Racism and economic oppression are distinct but interrelated forces which dehumanize our society. Movement toward authentic justice demands a simultaneous attack on both evils.

Indeed, racism is more than a disregard for the words of Jesus; it is a denial of the truth of the dignity of each human being revealed by the mystery of the Incarnation.

God’s word in Genesis announces that all men and women are created in God’s image; not just some races and racial types, but all bear the imprint of the Creator and are enlivened by the breath of His one Spirit.

We can read The New Jim Crow, Between the World and Me, Walking With the Wind, or I Have a Dream, just to name a few, and watch Color of Fear, Eyes on the Prize, or 4 Little Girls. We can identify where in our lives we have power and skills and use them for good. Do you have the power of free time to show up at a peaceful protest? Are you a voter in a place that could benefit from some policy change? As a mom, as a teacher of youth, as a writer I can tap into my power. I can commit to spending more time being uncomfortable, listening, learning, and acting in response to the recent violence.

There is a time to mourn and a time to dance. In this time of mourning, may our faith call us also to act.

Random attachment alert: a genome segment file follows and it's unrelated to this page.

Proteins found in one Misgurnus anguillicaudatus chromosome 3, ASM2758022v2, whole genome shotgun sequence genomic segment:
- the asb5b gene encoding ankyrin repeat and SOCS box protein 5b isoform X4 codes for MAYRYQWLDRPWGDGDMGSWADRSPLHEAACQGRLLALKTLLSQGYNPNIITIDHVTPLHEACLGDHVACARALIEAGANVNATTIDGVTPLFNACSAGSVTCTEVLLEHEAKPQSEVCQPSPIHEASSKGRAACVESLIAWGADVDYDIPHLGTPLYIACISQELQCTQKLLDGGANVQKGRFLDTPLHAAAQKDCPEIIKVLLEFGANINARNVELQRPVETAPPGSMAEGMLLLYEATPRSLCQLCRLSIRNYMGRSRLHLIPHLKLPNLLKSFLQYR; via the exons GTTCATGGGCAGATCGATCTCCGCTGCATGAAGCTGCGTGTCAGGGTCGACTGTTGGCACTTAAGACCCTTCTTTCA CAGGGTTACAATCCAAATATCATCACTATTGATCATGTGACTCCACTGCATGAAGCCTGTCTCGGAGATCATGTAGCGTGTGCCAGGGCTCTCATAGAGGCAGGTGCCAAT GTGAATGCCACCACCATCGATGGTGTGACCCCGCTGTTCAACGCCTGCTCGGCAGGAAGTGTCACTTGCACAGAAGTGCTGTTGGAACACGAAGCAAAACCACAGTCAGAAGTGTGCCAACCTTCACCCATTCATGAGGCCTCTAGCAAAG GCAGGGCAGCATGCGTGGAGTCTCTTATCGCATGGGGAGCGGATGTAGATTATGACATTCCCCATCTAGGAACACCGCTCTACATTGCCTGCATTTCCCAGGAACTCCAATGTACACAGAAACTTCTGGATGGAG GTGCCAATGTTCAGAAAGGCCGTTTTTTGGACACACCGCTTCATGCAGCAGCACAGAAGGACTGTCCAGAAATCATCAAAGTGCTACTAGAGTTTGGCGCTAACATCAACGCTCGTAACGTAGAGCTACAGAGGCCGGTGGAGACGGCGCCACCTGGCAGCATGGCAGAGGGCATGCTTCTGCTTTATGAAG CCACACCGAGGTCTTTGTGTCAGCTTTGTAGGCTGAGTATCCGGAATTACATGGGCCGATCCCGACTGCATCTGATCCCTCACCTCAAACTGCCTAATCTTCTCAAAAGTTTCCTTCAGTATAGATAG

Image 9 Jul

Social-Action-Has-Two-Feet-(1)-2

Gospel Reflection for July 10, 2016, 15th Sunday Ordinary Time

6 Jul

Sunday Readings: Deuteronomy 30.10-14; Colossians 1.15-20; Luke 10.25-37

“But a Samaritan who was journeying along came on the beaten man and was moved to pity at the sight. He dressed his wounds, pouring in oil and wine as a means to heal. He then hoisted him on his own beast and brought him to an inn, where he cared for him.”

(Luke 10.33-34)

A marginalized person is often caught in cultural conflicts at the boundaries of society and communities. The Samaritan in Sunday’s gospel has compassion for a stranger left on the side of the road. During Jesus’ time Samaritans were the marginalized people in Israel, a heretical group detested and despised by Jews and pagans alike. For Jesus to hold up a Samaritan as a truly compassionate and wise person was to send religious and cultural shock-waves through his listener’s ears. People must have thought, “How could anyone make a Samaritan the hero of the story, a person obviously so unworthy and unacceptable?